The Gymnosperm Database


Link to photo in the Michael P. Frankis cone collection.


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Conservation status

Pinus kesiya

Royle ex Gordon 1840

Common names

Thông ba lá [Vietnamese]; 思茅松 ka xi song [Chinese]; Benguet pine, Khasi pine.

Taxonomic notes

Syn: P. insularis Endl. 1847; P. khasya Hook. f.; P. khasyanus; P. langbianensis; P. szemaoensis (Silba 1986, FIPI 1996). P. yunnanensis has been treated as a variety.


Tree 30-35 m tall with straight, cylindrical bole. Bark thick, dark brown, with deep longitudinal fissures. Branches robust, red brown from the second year, branches pointing downwards. Leaves dark green, soft, at tip of a short twig, usually 3 per fascicle, 15-20 cm long, fascicle 1.2 cm long and persistent. Cones ovoid, 5-9 cm long, often curved downwards, sometimes slightly distorted; scales of second-year cones dense, umbo a little convex, sometimes acutely spinous. Two relief-lines (transverse and longitudinal) across the middle of the scale surface. Seed winged, 1.5-2.5 cm long. Flowers in April-May; fruits 2 years after (FIPI 1996).

Distribution and Ecology

India; Thailand; Myanmar; Laos; China: Xizang, Yunnan; Vietnam: Lai Chau, Lang Son, Cao Bang, and Quang Ninh; Philippines. Usually grows pure stands or mixed with broad-leaved trees, but does not form open pine forests. Shade intolerant. Climate wet, subtropical, with a distinct dry and rainy season, humidity not less than 70%. Can grow on poor soils if well-drained. Natural regeneration strongest on mineral soils (FIPI 1996). Hardy to Zone 9 (cold hardiness limit between -6.6°C and -1.1°C) (Bannister and Neuner 2001).

P. kesiya var. yunnanensis is confined to China (Silba 1986).

In the Philippines, it is the dominant species of the Luzon Tropical Pine Forests. This very wet area (over 2,500 mm rain per year) nonetheless has a November-April dry season during which fire is common, maintaining pine dominance in the forest. Red crossbill (Loxia curvirostra), a seed-eating songbird known primarily from high-latitude coniferous forests, reaches its southernmost extent in the Old World in these forests, where it subsists largely on the seeds of Pinus kesiya.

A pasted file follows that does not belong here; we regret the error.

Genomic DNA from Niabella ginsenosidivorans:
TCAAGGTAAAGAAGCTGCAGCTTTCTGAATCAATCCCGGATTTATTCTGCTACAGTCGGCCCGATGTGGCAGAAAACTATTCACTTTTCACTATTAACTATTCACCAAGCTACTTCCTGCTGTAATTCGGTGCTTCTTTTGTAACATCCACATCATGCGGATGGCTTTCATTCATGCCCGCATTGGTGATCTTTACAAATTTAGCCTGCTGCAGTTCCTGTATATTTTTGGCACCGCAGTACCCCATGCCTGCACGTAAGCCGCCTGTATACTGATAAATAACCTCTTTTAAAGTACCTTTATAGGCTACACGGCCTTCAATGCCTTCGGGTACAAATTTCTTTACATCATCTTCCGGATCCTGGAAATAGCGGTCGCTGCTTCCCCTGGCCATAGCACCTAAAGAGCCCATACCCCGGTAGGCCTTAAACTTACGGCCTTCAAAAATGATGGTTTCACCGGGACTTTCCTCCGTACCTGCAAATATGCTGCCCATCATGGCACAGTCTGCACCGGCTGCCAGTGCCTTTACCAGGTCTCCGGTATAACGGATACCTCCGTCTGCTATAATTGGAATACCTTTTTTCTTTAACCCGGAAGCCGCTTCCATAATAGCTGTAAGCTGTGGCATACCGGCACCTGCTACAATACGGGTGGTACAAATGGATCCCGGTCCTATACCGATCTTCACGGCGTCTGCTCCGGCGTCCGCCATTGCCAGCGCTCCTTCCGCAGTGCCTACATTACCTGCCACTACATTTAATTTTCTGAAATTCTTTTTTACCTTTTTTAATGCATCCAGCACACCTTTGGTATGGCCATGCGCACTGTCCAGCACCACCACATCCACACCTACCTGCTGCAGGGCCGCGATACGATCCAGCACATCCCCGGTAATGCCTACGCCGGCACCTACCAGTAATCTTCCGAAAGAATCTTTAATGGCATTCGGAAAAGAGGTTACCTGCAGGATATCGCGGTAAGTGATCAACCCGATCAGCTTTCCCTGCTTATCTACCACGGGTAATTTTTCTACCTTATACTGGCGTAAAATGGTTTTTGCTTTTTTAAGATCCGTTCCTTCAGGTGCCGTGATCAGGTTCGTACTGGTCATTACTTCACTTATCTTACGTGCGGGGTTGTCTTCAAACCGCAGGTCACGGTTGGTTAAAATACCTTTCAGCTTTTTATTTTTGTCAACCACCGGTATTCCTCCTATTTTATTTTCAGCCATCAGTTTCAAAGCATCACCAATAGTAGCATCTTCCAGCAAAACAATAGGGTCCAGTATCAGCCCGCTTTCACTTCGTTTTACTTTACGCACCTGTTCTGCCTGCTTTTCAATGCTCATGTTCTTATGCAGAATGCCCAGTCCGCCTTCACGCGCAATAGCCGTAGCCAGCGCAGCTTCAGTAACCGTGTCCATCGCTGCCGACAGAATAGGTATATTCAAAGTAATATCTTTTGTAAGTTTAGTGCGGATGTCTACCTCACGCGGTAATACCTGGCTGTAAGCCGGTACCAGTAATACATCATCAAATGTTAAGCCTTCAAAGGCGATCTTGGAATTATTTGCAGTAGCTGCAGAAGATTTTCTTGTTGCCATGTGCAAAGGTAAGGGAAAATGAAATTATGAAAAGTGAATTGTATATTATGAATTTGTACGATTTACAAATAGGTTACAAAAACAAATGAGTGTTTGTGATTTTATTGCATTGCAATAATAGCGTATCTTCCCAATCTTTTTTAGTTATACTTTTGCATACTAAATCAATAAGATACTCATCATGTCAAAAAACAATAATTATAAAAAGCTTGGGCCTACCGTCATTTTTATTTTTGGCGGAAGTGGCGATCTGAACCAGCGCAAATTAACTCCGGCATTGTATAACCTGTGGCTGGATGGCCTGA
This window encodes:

Big tree




"Timber soft and light. ... Can be used for housing implements, boxes, matches, paper pulp and temporary electric poles. Resin good but not abundant, therefore not yet much exploited" (FIPI 1996).

In the Philippines, the resin provided an important commercial source of turpentine during the Spanish colonial period (Heaney and Regalado 1998).



Listed as threatened in Vietnam by the World Conservation Monitoring Centre.


Heaney, L.R., and J.C. Regalado, Jr. 1998. Vanishing Treasures of the Philippine Rain Forest. Chicago: The Field Museum.

Royle ex Gordon. 1840. Report on the new Species and Varieties of Hardy Trees and Shrubs raised in the Horticultural Society's Gardens since the last Report, made in October, 1838, and published in the "Gardener s Magazine" vol. xiv. p. 581. The Gardener's magazine and register of rural & domestic improvement, January, p.8. Available:, accessed 2011.05.20.

See also

Hiep et al. 2004.

Luu and Thomas 2004 provide a recent description, range map, conservation status, drawings and photos, and a wealth of additional information.

The PROTA database account for this species (accessed 2015.02.01). PROTA accounts are focused on commercial forest uses in Africa, and typically include photographs, drawings, names, distribution, and a variety of information relevant to management of the species.

Last Modified 2017-12-29